Lochlainn O'Raifeartaigh

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Lochlainn O'Raifeartaigh (/ˈlɒxlɪn ˈræfərti/;[1] 11 March 1933 – 18 November 2000) was an Irish physicist in the field of theoretical particle physics. He is best known for the O'Raifeartaigh Theorem, a result in unification theory, and the O'Raifeartaigh Model of supersymmetry breaking.

O'Raifeartaigh was born in Clontarf, Dublin in 1933, and most of his scientific career was centred on that city, where he obtained his first degrees at University College Dublin (BA in 1953 and MSc in Mathematical Physics in 1956), and spent from 1968 until his death as Senior Professor at the Dublin Institute for Advanced Studies. He obtained his doctorate from the University of Zurich in 1960, under Walter Heitler.[2] He also visited many institutions, notably Madras, IHES Bures, and the Institute for Advanced Study in Princeton, New Jersey, but it was during an extended stay at Syracuse University (1964-8) that he made the discovery that established his reputation. This result, which became known as O'Raifeartaigh's no-go theorem, showed that it was impossible to combine internal and relativistic symmetries other than in a trivial fashion, thus ending a widespread quest by the particle physics community to achieve this fusion. The O'Raifeartaigh theorem was later generalized to a result known as the Coleman–Mandula theorem.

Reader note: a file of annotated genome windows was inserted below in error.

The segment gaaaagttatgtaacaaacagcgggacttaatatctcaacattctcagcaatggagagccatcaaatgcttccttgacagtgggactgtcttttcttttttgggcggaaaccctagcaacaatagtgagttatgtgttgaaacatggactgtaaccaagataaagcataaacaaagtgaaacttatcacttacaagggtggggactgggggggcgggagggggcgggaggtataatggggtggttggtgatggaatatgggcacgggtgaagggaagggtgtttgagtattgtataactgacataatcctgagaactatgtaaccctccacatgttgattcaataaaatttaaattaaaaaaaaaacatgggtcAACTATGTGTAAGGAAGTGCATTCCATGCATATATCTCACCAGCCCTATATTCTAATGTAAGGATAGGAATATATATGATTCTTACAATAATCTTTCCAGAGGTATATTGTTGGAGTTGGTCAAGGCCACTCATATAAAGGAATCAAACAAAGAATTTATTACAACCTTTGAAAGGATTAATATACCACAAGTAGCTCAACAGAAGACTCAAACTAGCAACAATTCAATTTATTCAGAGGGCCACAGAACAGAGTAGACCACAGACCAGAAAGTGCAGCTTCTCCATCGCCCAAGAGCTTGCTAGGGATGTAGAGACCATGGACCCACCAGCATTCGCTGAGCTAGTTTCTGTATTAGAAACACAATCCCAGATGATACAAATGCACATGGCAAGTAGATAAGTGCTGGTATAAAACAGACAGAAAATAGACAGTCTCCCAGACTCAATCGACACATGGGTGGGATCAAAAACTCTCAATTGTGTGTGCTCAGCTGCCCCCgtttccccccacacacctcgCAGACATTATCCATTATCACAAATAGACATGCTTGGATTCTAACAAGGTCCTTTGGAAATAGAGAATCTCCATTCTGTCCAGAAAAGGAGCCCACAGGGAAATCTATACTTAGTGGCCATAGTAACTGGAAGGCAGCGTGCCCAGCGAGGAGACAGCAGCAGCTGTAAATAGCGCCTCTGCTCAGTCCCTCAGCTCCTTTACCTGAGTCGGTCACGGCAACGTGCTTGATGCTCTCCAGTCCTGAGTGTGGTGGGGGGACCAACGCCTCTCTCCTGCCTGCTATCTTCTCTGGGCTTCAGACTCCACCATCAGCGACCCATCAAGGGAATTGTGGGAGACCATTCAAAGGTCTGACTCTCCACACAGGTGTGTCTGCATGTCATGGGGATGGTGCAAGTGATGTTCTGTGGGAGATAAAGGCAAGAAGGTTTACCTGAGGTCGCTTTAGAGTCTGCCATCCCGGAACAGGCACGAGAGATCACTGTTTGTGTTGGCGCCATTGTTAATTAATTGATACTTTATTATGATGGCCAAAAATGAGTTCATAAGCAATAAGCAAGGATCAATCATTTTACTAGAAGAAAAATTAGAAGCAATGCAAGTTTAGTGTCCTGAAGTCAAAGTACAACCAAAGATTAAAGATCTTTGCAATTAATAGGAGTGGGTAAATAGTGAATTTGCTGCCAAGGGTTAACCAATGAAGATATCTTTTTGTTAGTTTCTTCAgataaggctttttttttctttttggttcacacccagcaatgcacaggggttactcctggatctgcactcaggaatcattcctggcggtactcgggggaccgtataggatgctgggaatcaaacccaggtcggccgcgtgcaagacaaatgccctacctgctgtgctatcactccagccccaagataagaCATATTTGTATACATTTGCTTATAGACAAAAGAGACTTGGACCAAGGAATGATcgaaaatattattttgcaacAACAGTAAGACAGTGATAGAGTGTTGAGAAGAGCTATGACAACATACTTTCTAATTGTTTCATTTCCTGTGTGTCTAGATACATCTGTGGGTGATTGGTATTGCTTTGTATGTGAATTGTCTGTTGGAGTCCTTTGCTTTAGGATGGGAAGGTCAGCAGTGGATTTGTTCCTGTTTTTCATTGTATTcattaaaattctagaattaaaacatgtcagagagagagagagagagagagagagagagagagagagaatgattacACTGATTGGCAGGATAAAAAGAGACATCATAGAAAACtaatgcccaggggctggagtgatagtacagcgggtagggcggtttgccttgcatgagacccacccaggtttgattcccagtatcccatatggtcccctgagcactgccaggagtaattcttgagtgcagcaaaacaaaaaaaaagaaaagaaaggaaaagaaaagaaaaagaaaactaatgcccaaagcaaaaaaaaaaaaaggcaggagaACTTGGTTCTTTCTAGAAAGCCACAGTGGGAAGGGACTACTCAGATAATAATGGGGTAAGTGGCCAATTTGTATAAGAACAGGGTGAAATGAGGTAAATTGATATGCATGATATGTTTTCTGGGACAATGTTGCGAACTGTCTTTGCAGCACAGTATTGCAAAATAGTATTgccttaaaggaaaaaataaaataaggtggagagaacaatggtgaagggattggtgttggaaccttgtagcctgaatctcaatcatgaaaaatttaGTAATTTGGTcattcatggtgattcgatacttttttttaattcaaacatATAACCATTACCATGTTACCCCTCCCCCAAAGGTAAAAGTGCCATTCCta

O'Raifeartaigh's prolific career in theoretical physics was manifested by many fundamental contributions to the application of symmetries in particle physics. In the 1970s he showed that the new supersymmetries could provide a mechanism (O'Raifeartaigh's mechanism) for circumventing his no-go theorem which had assumed only classical Lie group symmetries. In the 1980s he applied non-Abelian gauge theory to the analysis of magnetic monopoles. His interests encompassed the spin-statistics theorem, Kac–Moody and W-algebras, and included early contributions to the theory of non-invariance (dynamical) groups, among much else. His long and productive career in the application of symmetry methods to theoretical physics was acknowledged by the award of the Wigner Medal in August 2000.


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